Tensed Propositions In W. Ockham’s Logic


A. O. Kopylova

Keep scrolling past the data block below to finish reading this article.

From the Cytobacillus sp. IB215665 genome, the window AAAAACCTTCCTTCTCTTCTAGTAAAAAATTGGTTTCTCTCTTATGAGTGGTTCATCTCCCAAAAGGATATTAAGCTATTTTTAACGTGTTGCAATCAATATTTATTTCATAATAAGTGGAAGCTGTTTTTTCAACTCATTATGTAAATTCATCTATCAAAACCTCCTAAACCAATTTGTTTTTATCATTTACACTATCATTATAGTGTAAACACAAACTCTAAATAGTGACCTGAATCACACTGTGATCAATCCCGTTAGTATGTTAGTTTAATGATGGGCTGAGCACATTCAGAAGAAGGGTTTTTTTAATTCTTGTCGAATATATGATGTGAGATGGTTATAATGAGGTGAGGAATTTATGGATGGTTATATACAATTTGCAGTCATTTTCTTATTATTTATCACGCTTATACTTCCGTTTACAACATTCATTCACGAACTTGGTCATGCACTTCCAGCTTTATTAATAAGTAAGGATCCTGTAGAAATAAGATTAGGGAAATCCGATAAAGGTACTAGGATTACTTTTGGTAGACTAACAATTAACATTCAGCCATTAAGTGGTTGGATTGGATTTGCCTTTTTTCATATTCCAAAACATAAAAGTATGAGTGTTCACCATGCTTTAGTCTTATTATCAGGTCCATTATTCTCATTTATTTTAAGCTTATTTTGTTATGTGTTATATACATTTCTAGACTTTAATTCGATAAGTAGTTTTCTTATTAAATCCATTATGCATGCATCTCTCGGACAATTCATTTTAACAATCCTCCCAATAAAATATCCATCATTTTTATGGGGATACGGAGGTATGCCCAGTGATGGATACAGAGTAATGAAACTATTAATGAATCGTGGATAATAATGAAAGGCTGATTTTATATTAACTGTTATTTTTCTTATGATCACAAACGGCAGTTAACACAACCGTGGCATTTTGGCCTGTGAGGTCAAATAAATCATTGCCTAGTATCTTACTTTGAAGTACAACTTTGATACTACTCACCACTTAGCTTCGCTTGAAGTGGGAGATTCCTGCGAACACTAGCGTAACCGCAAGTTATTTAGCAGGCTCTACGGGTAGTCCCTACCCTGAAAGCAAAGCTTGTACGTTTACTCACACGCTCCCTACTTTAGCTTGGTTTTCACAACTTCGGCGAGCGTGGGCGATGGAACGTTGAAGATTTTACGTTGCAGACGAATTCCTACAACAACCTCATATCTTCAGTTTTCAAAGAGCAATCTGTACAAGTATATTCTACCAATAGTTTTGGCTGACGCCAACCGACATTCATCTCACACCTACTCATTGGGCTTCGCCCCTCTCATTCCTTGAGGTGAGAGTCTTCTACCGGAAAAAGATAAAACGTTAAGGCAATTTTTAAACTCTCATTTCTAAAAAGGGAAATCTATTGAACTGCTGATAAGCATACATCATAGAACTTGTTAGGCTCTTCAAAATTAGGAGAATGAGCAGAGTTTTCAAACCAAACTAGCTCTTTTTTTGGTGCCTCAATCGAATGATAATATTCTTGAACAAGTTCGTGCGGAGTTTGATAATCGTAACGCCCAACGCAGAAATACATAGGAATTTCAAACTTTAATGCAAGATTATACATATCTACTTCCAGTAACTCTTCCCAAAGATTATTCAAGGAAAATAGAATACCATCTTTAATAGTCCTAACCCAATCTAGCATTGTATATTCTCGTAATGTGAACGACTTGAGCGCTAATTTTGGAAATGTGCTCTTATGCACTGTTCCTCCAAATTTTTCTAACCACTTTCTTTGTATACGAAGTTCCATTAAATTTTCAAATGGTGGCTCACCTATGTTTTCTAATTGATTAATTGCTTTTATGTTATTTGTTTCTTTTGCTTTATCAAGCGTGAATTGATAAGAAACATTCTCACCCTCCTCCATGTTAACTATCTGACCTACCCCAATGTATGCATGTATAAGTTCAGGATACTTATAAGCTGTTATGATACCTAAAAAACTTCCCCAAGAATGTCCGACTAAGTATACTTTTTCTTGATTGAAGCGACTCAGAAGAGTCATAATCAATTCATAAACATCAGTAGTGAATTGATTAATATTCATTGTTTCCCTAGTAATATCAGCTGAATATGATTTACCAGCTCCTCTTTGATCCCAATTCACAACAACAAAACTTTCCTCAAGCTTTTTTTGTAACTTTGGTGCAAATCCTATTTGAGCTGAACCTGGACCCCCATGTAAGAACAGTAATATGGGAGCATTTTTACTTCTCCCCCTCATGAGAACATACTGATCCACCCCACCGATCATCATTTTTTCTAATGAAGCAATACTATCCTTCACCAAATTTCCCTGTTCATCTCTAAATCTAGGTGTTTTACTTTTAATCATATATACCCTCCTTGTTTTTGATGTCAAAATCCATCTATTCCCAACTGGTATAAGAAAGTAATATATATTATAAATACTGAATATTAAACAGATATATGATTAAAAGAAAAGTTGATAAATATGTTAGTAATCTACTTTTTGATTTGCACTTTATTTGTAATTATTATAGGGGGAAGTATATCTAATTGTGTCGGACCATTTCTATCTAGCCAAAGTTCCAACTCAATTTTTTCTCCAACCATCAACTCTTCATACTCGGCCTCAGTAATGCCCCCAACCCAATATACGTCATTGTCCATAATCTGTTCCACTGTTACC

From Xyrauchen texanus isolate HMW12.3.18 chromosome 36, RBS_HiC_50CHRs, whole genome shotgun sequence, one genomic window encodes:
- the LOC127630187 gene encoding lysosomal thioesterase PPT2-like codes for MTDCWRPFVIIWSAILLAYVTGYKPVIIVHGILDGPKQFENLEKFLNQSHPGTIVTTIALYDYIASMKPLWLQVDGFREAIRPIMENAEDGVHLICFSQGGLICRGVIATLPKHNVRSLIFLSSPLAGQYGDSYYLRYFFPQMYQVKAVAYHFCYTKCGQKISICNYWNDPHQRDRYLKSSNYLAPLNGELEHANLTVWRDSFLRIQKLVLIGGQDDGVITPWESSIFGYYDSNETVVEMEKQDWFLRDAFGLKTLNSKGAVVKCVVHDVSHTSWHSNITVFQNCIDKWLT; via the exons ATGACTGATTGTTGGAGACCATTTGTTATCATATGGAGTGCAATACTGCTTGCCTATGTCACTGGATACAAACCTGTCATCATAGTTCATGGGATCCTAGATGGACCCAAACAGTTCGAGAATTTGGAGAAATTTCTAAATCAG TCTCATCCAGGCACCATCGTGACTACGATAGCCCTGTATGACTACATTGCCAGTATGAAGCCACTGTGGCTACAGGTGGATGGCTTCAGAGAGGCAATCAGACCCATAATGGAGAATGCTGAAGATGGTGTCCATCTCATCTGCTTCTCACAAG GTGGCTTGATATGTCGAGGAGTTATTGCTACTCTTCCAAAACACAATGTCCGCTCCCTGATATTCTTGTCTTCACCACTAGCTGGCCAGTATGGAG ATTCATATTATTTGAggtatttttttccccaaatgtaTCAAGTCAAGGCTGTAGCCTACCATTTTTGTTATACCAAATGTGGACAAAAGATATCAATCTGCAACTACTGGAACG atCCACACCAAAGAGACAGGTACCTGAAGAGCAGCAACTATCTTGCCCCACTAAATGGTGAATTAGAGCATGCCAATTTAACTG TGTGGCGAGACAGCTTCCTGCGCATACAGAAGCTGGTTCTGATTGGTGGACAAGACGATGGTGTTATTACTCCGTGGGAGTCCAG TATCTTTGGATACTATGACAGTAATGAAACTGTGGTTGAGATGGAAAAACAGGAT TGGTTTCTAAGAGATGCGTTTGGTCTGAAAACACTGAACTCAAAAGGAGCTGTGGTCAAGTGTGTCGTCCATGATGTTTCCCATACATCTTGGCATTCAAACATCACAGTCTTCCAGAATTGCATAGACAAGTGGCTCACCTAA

This article presents the reconstruction of W. Ockham’s approach to the analysis of truth conditions of tensed propositions in order to clarify Ockham’s view and to present it in a systematic way. The article focuses on the chapter seven of the second book and chapter seventy two of the first book of the treatise $\textit{Summa Logicae}$. One of the points that makes the analysis of Ockham‘s theory of tensed and modal propositions significant is the fact that he rejected the standard scholastic tool of the analysis of modal and tensed propositions — ampliation (ampliatio). Therefore, Ockham had to create his own theory that was based on his general ideas of supposition and predication that were primarily described by him in terms of the present tense. The main aim of this article is to examine why Ockham doesn’t use traditional tool for analysis of the truth-conditions in propositions about Future and Past. In the beginning of the article there is a textual reconstruction of the chapter seven, then there is an examination of the role of subject term and predication rules in this kind of propositions. Subsequently there is a general chart of the analysis of truth conditions in tensed propositions in Ockham’s view. In the article author claims that the ground of the rejection were Ockham’s ontological interests which were presented in his debate with W. Burley. Instead of traditional disjunction Ockham suggests detachment of the two senses of proposition. This idea leads to semantic controversy. Reference to the objects in past and future cannot be reduced to the reference to objects in present. Nominalism and mental language theory leads him to these semantic decisions. DOI: 10.21146/2074-1472-2018-24-1-99-114






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